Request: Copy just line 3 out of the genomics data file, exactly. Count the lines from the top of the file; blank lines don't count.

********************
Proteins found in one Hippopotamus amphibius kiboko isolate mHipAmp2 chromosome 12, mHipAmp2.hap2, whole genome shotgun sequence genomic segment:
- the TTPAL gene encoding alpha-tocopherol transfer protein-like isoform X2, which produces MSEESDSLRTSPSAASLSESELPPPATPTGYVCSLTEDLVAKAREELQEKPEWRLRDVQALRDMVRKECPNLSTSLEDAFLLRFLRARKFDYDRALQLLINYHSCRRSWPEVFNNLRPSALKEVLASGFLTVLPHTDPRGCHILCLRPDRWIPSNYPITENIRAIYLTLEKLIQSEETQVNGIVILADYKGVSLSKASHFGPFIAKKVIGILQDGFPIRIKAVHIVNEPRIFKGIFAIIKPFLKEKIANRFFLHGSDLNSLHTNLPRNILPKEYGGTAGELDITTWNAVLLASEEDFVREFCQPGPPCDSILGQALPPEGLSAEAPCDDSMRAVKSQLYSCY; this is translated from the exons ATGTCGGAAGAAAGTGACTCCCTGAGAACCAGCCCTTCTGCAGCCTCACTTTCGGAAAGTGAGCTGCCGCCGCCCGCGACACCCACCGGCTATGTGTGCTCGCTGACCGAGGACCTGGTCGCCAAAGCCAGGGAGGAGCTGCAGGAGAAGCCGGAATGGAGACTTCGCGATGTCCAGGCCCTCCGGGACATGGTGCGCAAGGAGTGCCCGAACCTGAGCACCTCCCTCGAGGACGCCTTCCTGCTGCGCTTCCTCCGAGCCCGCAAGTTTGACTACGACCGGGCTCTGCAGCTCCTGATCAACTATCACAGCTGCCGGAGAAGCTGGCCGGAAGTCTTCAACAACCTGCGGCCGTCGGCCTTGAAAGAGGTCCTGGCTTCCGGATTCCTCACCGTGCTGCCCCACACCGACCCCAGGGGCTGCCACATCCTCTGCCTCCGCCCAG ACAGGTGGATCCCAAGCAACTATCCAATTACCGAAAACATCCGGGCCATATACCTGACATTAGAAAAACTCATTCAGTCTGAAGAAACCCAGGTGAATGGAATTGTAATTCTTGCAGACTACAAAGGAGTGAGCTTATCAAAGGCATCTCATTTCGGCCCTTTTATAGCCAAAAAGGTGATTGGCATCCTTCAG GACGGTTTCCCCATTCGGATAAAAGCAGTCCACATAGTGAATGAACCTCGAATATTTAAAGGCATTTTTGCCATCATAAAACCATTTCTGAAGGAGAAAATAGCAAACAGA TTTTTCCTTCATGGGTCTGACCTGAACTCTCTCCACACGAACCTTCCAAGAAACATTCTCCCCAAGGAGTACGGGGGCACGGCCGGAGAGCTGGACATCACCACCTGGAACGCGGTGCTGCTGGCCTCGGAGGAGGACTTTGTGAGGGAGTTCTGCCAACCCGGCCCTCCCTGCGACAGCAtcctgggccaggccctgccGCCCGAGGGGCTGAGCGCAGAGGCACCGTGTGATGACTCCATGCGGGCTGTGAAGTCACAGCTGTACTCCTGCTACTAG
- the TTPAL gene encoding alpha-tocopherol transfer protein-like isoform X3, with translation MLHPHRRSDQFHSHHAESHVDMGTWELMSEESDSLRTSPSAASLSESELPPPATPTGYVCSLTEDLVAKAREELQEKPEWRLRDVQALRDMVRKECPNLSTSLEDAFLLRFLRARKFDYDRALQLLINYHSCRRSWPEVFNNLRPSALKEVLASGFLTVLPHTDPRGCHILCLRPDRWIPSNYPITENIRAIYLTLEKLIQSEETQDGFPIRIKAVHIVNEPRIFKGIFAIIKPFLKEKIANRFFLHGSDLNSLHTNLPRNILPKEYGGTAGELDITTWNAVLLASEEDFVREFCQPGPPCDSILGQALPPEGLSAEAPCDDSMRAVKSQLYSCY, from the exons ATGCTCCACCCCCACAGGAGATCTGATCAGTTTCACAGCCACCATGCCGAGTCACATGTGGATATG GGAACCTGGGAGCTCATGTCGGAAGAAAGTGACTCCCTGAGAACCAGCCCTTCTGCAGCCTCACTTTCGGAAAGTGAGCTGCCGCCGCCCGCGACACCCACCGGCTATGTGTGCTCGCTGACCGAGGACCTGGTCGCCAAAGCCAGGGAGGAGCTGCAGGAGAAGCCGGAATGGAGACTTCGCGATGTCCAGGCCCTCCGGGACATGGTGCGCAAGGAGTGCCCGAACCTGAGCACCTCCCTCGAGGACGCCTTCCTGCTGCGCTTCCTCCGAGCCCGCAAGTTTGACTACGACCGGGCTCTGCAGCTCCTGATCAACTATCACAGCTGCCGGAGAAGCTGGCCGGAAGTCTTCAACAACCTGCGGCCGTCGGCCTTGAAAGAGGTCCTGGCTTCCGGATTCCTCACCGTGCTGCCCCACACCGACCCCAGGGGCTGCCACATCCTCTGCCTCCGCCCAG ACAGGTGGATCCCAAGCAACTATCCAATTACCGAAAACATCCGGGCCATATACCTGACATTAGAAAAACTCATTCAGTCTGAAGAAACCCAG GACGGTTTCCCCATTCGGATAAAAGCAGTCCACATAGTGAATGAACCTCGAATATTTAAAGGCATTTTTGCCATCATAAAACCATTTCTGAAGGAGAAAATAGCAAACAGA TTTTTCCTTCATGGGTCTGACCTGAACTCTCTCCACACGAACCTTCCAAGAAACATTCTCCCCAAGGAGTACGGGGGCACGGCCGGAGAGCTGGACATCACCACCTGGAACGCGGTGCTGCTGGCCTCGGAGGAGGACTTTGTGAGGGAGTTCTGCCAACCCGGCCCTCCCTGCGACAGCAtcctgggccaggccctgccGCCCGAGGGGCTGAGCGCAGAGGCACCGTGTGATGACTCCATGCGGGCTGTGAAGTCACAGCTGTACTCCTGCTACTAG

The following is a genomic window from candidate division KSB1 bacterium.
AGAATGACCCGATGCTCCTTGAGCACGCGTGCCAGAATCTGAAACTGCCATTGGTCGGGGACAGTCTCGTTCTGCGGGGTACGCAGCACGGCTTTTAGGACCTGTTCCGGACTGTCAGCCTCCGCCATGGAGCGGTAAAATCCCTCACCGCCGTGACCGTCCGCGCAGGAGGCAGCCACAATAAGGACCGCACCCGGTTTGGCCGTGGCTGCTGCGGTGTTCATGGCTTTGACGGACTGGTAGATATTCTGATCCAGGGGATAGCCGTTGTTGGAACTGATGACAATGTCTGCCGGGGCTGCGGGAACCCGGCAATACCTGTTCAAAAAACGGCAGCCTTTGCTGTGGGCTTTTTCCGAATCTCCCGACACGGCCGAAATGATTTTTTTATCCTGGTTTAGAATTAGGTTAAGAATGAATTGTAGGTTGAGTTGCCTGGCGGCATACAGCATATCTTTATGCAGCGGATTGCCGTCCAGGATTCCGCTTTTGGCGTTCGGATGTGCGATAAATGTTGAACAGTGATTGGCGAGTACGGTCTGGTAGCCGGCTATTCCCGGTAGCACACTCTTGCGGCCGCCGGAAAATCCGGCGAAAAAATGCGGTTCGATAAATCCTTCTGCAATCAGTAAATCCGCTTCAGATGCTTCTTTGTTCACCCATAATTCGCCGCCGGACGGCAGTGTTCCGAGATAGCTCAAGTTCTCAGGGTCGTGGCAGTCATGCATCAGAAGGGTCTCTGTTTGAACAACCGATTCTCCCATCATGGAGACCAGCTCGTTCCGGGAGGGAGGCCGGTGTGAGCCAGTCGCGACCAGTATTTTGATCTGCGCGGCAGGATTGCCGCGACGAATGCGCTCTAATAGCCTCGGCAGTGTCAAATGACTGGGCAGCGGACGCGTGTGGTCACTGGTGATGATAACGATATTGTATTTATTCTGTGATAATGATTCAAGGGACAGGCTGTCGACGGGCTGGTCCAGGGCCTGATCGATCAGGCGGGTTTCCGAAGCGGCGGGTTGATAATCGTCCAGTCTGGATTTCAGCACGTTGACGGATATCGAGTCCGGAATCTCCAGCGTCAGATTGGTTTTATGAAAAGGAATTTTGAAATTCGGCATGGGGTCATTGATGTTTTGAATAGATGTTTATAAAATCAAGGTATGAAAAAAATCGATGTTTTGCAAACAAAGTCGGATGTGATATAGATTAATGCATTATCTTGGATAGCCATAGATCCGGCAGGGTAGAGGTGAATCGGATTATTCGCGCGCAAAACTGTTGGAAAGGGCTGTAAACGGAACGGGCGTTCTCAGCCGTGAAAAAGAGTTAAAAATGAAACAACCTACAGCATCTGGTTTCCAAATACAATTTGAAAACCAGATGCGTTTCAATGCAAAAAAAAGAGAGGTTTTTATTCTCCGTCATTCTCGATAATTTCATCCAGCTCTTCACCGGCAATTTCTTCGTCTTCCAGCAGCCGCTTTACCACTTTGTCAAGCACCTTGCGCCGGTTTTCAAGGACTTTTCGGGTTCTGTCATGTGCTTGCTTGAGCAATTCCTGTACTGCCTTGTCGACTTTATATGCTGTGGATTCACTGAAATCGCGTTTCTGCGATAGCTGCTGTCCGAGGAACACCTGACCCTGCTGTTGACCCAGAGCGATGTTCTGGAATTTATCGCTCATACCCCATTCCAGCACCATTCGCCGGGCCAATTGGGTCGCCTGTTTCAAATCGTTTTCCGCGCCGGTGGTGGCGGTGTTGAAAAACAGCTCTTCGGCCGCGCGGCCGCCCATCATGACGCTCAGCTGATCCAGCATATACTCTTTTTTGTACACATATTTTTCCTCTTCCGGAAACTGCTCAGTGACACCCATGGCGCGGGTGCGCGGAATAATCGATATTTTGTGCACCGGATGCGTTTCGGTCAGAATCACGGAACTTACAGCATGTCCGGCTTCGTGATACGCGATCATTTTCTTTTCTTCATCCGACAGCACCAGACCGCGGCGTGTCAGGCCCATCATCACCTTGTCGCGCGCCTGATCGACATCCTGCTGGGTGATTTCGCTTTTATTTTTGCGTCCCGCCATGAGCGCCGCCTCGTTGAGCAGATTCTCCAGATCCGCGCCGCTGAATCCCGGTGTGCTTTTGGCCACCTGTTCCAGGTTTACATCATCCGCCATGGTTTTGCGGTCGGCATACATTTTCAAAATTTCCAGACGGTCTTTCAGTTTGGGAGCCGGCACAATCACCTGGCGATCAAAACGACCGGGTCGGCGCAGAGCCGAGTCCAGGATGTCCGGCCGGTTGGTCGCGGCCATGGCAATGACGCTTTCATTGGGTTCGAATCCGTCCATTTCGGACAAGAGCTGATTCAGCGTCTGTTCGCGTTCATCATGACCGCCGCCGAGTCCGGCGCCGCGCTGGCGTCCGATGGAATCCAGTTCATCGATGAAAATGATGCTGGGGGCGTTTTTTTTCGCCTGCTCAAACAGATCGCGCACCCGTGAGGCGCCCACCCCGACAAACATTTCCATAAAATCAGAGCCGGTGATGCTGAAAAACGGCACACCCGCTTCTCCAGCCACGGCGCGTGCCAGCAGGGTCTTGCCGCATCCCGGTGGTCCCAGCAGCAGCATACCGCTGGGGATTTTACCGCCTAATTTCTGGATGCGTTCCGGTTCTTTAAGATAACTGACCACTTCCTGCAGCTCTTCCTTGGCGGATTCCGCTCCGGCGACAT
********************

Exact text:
- the TTPAL gene encoding alpha-tocopherol transfer protein-like isoform X3, with translation MLHPHRRSDQFHSHHAESHVDMGTWELMSEESDSLRTSPSAASLSESELPPPATPTGYVCSLTEDLVAKAREELQEKPEWRLRDVQALRDMVRKECPNLSTSLEDAFLLRFLRARKFDYDRALQLLINYHSCRRSWPEVFNNLRPSALKEVLASGFLTVLPHTDPRGCHILCLRPDRWIPSNYPITENIRAIYLTLEKLIQSEETQDGFPIRIKAVHIVNEPRIFKGIFAIIKPFLKEKIANRFFLHGSDLNSLHTNLPRNILPKEYGGTAGELDITTWNAVLLASEEDFVREFCQPGPPCDSILGQALPPEGLSAEAPCDDSMRAVKSQLYSCY, from the exons ATGCTCCACCCCCACAGGAGATCTGATCAGTTTCACAGCCACCATGCCGAGTCACATGTGGATATG GGAACCTGGGAGCTCATGTCGGAAGAAAGTGACTCCCTGAGAACCAGCCCTTCTGCAGCCTCACTTTCGGAAAGTGAGCTGCCGCCGCCCGCGACACCCACCGGCTATGTGTGCTCGCTGACCGAGGACCTGGTCGCCAAAGCCAGGGAGGAGCTGCAGGAGAAGCCGGAATGGAGACTTCGCGATGTCCAGGCCCTCCGGGACATGGTGCGCAAGGAGTGCCCGAACCTGAGCACCTCCCTCGAGGACGCCTTCCTGCTGCGCTTCCTCCGAGCCCGCAAGTTTGACTACGACCGGGCTCTGCAGCTCCTGATCAACTATCACAGCTGCCGGAGAAGCTGGCCGGAAGTCTTCAACAACCTGCGGCCGTCGGCCTTGAAAGAGGTCCTGGCTTCCGGATTCCTCACCGTGCTGCCCCACACCGACCCCAGGGGCTGCCACATCCTCTGCCTCCGCCCAG ACAGGTGGATCCCAAGCAACTATCCAATTACCGAAAACATCCGGGCCATATACCTGACATTAGAAAAACTCATTCAGTCTGAAGAAACCCAG GACGGTTTCCCCATTCGGATAAAAGCAGTCCACATAGTGAATGAACCTCGAATATTTAAAGGCATTTTTGCCATCATAAAACCATTTCTGAAGGAGAAAATAGCAAACAGA TTTTTCCTTCATGGGTCTGACCTGAACTCTCTCCACACGAACCTTCCAAGAAACATTCTCCCCAAGGAGTACGGGGGCACGGCCGGAGAGCTGGACATCACCACCTGGAACGCGGTGCTGCTGGCCTCGGAGGAGGACTTTGTGAGGGAGTTCTGCCAACCCGGCCCTCCCTGCGACAGCAtcctgggccaggccctgccGCCCGAGGGGCTGAGCGCAGAGGCACCGTGTGATGACTCCATGCGGGCTGTGAAGTCACAGCTGTACTCCTGCTACTAG